The best way to beat sleep deprivation is to sleep
The right kind of food, drink and activity can buy you some time
Don’t overdo the caffeine
Everyone’s had his or her fair share of late nights. Whether you're a student studying for midterms or finals, a parent soothing a newborn, or a professional working toward an impossible deadline, we all know how awful the next morning can feel. Heavy eyelids, headache, fatigue and a general sense of malaise are just some of the symptoms waiting for you on the other side of a long night.
10 easy and healthy energy-boosting tips
While the best way to beat sleep deprivation is to sleep, there are healthy ways to offset the effects of an all-nighter. These tips will help you get through the day until you can hit the hay.
- Eat a healthy meal
People tend to reach for high-calorie, sugary foods like candy bars or chips when they're tired. While this may help in the very short term, once the sugar wears off you may feel worse than you did before. Try eating a healthy, well-balanced meal filled with protein, leafy greens and whole grains to give your metabolism the boost it needs to help you get through the day. Check out the St. Joseph Health collection of healthy recipes.
- Drink more water
Re-hydrating first thing in the morning and staying hydrated throughout the day can help prevent the compounding effects of tiredness. A well-hydrated body allows for a healthy flow of oxygen, improving your energy level, alertness and focus.
- Snack on an orange or grapefruit
The smell of citrus boosts serotonin, a feel-good hormone that contributes to an overall sense of well-being and happiness. Even squeezing a bit of lemon juice into your water can leave you feeling more positive, focused and awake.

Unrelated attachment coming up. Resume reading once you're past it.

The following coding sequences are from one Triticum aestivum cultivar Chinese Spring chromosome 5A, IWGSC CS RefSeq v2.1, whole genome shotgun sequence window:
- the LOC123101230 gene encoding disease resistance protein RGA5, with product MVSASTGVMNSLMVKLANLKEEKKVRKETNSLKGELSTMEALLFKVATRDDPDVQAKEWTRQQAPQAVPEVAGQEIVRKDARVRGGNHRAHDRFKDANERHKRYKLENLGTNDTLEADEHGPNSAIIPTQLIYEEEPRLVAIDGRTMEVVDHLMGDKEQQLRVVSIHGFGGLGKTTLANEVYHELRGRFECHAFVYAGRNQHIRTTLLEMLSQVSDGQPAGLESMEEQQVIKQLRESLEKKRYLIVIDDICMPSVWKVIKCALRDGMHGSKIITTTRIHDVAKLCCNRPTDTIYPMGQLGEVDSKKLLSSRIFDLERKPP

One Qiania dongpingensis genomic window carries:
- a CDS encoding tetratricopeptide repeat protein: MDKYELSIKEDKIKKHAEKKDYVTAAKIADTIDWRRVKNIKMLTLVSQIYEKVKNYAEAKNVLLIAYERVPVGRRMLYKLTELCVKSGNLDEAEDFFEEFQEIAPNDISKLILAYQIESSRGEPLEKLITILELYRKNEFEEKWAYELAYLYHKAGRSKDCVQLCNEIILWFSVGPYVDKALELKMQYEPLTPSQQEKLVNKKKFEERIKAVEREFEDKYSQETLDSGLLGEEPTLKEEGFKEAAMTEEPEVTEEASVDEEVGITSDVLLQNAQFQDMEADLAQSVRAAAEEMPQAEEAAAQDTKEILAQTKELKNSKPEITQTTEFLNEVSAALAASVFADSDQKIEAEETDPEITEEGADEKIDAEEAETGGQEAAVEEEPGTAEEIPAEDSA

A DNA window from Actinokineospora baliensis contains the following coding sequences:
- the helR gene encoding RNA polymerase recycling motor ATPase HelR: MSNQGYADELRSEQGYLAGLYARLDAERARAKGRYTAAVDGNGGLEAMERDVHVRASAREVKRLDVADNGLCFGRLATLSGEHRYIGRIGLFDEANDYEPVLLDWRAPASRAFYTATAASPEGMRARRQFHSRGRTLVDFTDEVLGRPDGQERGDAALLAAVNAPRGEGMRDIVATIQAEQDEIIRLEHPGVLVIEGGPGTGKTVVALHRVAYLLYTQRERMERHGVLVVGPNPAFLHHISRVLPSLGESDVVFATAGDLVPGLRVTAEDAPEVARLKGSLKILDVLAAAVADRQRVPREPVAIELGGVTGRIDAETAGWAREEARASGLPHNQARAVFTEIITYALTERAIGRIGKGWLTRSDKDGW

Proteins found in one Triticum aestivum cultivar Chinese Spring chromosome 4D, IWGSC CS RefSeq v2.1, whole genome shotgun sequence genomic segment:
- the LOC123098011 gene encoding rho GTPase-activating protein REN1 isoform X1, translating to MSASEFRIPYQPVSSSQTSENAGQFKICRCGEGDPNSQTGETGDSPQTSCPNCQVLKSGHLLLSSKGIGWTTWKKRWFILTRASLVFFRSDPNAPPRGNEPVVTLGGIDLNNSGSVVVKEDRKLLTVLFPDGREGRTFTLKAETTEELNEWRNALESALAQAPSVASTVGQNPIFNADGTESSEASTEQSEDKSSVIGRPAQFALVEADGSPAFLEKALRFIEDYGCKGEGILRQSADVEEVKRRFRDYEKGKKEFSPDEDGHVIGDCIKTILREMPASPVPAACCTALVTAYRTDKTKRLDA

- Get outside
Tiredness typically peaks between 1:00 p.m. and 3:00 p.m.; it’s the perfect time to get outside. Your body will feel refreshed after a dose of vitamin D from the sun — and changing your scenery for a few minutes will help your brain stay active and engaged.
- Move your body
Sitting in one place for too long may constrict your circulation. When that happens less oxygen makes its way to your brain, which may leave you feeling foggy. Taking a brisk walk or engaging in some type of aerobic activity can give you a temporary boost of energy.
- Cool off
Warm environments tend to make people sleepy. Find a cool place or take a cool shower to help wake up in the morning. Stepping into a cool shower may cause you to take a few deep breaths, which boosts your heart rate. A blast of cool water in the morning also helps reduce stress and improve overall circulation.
- Drink a little coffee
Caffeine, which should be consumed in moderation, has considerably less sugar and works to temporarily block the receptors in your brain that cause drowsiness. We probably didn’t have to tell you this one, but it’s important to avoid high-caffeine energy drinks to boost your energy. Energy drinks are full of sugar and may provide an initial boost of energy, but when your blood sugar crashes you’re right back where you started. Find out how much caffeine is in your favorite drink.
- Try bhastrika or ‘bellow breath’
If you need a super-fast energy boost, like right before a presentation or meeting, try taking a few bellow breaths. Start by breathing in and out rapidly through your nose for about 15 seconds. Bhastrika is a traditional breathing technique in yoga that helps increase your prana or life force. If you’ve never tried it before, you’ve got nothing to lose. You may find it energizes your body and clarifies your mind.
- Take a power nap, if you can
Set your alarm for 15-20 minutes and snooze. Any longer than that and you may find it more difficult to wake up. Twenty minutes is the optimal time to reap the benefits of restorative sleep and help you feel more alert. A quick power nap can also improve your mood, increase your productivity and lower your stress. Here are a few naptime tips to help you get the maximum benefit from your power nap.
- Listen to music
Listening to upbeat music you love will help perk you up, elevate your heart rate and put you in a better mood. If you’re at work, pop on a pair of headphones and groove your way through the day.
With these tips, you should be able to power through the day until your head can land softly on your pillow and you can drift off to a full night of sleep. If your sleep problems extend beyond an occasional long night, tell your doctor. Search for “Sleep Medicine” to find a sleep specialist near you.
This information is not intended as a substitute for professional medical care. Always follow your health care professional's instructions.